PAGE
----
The 2013 300 SRT Core model features an interior finished in black ballistic cloth, 20-inch cast aluminum five-spoke wheels and black Brembo calipers. A distinctive 6.4L fender badge informs onlookers of what’s under its hood – the merciless 6.4-liter HEMI® V-8 delivering 470 horsepower and 470 lb.-ft. of torque.
According to Jim Wilder, Manager, Vehicle Integration Responsible for Core Vehicles, the idea is simple. "We took some content out, but kept the performance aspects of the car the same," he said. "We go from a red Brembo caliper to a black anodized caliper like we do on the Super Bee, but there is no difference in performance. That’s the formula. Take some features out of the car to get cost down, but keep the performance in the car."
Think of the new Core vehicles as an opportunity for customers to express their personality. "We are not putting stripes on the cars, so people can customize them," said Wilder. "We’re not adding features that the customer may not want, allowing them to spend their money elsewhere and customize it how they want. Mopar® has a long list of accessory options."
A popular area of customization for performance enthusiasts is the wheel and tire package. "We shared the Super Bee wheels with the newest additions to the SRT Core lineup," said Wilder. "300 SRT and Challenger SRT Core models will come standard with the 20-inch wheel." Core models also delete fog lamps and replace HID headlamps with halogen.
Suspensions on the new Core models are another area of going slightly retro. "They’re still Bilstein® shocks for the suspension," noted Wilder. "It’s still very performance-oriented. In 2012, we brought in ADS with the active suspension in two-mode. For the new Core cars we are going back to a firm single-setting performance car suspension."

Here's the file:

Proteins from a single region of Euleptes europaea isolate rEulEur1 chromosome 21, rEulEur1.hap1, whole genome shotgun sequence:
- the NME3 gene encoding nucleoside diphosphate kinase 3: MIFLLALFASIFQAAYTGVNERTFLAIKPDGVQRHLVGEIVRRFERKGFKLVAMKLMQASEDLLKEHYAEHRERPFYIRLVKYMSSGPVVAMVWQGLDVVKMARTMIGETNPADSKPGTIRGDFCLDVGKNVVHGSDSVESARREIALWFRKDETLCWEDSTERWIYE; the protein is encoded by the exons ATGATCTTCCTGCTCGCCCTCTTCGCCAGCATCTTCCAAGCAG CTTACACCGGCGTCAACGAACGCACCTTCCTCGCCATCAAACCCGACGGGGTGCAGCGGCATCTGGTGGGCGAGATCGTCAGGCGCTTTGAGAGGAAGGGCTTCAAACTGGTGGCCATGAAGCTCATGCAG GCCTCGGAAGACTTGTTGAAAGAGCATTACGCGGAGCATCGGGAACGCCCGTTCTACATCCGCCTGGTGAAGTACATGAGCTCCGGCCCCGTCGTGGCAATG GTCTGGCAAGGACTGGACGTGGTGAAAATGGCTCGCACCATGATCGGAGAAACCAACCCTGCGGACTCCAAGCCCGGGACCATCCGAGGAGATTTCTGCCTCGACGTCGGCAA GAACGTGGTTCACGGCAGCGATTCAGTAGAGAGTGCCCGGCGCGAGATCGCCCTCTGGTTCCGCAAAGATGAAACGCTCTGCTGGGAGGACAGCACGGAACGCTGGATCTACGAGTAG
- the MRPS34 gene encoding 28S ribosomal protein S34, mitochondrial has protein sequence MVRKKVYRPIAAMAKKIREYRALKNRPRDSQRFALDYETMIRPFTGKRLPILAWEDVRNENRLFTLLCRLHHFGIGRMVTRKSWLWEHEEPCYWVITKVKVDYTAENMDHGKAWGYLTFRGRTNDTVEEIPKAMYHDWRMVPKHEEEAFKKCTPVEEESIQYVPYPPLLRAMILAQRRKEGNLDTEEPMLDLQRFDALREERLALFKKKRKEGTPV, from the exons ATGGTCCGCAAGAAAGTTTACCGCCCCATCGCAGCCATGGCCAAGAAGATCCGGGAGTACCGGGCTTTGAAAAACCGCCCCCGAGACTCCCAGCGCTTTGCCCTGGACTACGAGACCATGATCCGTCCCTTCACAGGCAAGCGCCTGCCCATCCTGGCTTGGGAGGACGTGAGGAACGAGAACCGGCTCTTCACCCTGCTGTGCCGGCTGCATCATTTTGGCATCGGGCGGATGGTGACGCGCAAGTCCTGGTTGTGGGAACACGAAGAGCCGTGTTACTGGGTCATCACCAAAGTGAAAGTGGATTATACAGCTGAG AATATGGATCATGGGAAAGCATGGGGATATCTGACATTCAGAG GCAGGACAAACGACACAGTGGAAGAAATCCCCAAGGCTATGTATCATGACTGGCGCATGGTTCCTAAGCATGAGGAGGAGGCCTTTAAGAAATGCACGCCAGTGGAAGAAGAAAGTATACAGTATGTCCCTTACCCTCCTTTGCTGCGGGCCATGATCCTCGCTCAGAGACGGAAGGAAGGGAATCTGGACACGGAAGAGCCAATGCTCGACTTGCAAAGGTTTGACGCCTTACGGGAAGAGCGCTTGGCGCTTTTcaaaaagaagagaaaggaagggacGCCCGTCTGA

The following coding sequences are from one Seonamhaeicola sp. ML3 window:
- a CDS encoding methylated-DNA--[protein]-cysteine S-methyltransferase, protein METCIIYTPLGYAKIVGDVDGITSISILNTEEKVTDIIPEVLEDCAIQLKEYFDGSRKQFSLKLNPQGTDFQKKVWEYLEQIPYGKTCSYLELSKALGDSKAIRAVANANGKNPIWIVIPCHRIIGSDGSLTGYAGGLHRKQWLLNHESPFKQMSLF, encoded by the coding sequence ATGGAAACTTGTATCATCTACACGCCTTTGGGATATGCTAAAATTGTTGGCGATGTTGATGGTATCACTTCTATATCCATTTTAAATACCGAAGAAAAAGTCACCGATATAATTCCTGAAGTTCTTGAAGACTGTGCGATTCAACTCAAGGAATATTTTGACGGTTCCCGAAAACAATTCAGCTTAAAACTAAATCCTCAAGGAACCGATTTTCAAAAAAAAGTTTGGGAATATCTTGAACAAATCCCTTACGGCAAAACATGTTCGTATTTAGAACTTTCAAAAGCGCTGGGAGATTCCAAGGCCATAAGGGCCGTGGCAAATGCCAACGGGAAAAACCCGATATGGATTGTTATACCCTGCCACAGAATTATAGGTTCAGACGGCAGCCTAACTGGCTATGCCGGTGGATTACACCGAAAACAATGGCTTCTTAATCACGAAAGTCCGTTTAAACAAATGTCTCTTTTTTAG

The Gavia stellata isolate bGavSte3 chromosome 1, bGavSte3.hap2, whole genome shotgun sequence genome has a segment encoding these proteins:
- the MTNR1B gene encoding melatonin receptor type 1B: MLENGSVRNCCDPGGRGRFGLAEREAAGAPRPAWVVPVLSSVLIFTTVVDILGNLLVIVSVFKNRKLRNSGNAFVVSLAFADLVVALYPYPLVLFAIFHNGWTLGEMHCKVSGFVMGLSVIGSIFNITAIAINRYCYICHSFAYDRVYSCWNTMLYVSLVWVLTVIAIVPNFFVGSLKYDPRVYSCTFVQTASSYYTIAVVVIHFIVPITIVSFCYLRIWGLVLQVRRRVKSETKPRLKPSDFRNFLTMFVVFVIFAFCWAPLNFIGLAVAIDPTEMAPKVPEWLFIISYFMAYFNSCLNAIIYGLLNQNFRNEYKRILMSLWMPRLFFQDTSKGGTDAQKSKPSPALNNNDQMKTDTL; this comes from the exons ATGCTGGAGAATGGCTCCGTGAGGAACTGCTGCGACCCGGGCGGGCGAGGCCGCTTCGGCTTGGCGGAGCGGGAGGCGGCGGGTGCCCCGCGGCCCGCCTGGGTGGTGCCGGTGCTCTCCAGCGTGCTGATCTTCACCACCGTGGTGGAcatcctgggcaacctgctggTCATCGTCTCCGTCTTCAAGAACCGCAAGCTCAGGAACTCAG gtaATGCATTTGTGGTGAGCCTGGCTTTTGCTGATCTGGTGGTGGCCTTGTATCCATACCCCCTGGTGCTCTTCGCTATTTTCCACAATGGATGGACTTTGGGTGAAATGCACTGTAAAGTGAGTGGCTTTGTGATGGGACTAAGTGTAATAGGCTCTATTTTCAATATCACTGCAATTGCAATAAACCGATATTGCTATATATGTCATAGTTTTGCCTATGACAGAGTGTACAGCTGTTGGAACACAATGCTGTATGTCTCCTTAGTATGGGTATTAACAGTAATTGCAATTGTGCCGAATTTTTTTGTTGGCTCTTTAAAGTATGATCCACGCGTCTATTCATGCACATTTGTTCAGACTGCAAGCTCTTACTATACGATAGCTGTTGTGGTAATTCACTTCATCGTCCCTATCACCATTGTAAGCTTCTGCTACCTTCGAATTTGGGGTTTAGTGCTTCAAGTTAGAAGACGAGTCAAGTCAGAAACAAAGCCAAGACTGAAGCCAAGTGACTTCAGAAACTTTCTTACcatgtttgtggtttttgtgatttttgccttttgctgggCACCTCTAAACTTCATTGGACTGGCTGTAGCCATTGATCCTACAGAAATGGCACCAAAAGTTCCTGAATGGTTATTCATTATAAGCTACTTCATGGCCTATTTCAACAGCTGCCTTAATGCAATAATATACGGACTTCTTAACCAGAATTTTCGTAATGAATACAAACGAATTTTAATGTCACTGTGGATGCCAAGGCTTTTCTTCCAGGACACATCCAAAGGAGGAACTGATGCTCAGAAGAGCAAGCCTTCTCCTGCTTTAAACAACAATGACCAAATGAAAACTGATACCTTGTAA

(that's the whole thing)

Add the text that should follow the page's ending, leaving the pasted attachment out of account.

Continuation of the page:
On the inside, the new cloth seats are familiar in shape and size. "It’s still an SRT seat," Wilder points out. "It’s still the SRT seat with the big bolsters and everything. Instead of covering it in leather we covered it in the same ballistic fabric found in the 2013 SRT Viper."
At the Chicago Auto Show in February, the 2013 Charger SRT Super Bee Core model was unveiled in TorRed, one of three popular colors making a comeback. Plum Crazy returns and adorns the 2013 Challenger SRT Core model at the show, and HEMI Orange Pearl Coat is also available on both the Charger and Challenger SRT. Three great heritage colors all being rolled out this spring. Let the good times roll.
Originally Posted by AutoWeek
Don't call 'em strippers. SRT boss Ralph Gilles told Autoweek they're "back to basics" models. He also called it a "grand experiment," a way to see if the serious enthusiast is still out there; those who just want the power, performance and looks, yet don't require exotic leathers and electronics.
In simple terms, you get the 6.4-liter Hemi V8 pushing out 470 hp and 470 lb-ft in both the Challenger and 300, cloth seats, simple (non-active) suspensions and a stripped-down electronic interface, though the 8.4-inch touchscreen is an option.
- 20" cast wheels from the existing SuperBee
- non-adaptive, single-mode Bilstein suspension (again, on the 'Bee)
- no fog lights
- "Ballistic" cloth from the Viper; no leather, but SRT-blostered seats with the SRT logo
- 8.4" UConnect at least an "option"
- performance pages standard
- base price of $44,990 US
- it's basically a base 300 with the SRT motor, brakes, wheels, exhaust and seats (sound familiar? It's the SuperBee idea; Charger SE with the SRT go-fast bits)
- no sunroof option
- HID option
- paddle-shifter option
- no cooled front seats
- no rear heated seats
- no heated / cooled cupholders
- launch control standard
- availability elsewhere in the world (including Canada)
"This car is 100% sh*ts and giggles." "Speed has never killed anyone. Suddenly becoming stationary... that's what gets you." Jeremy Clarkson
The 300 was initially marketed as a mid to upper level luxury car and this seems to be a bit of a departure from that approach. But, given the base model level of appointments and a recognized market segment that has yet to be addressed, I see the rationale behind this scheme.
For me, however, I appreciate the power AND the luxury that goes into the SRT8 and I am thankful they are not marketing a stripped down model as an SRT8.
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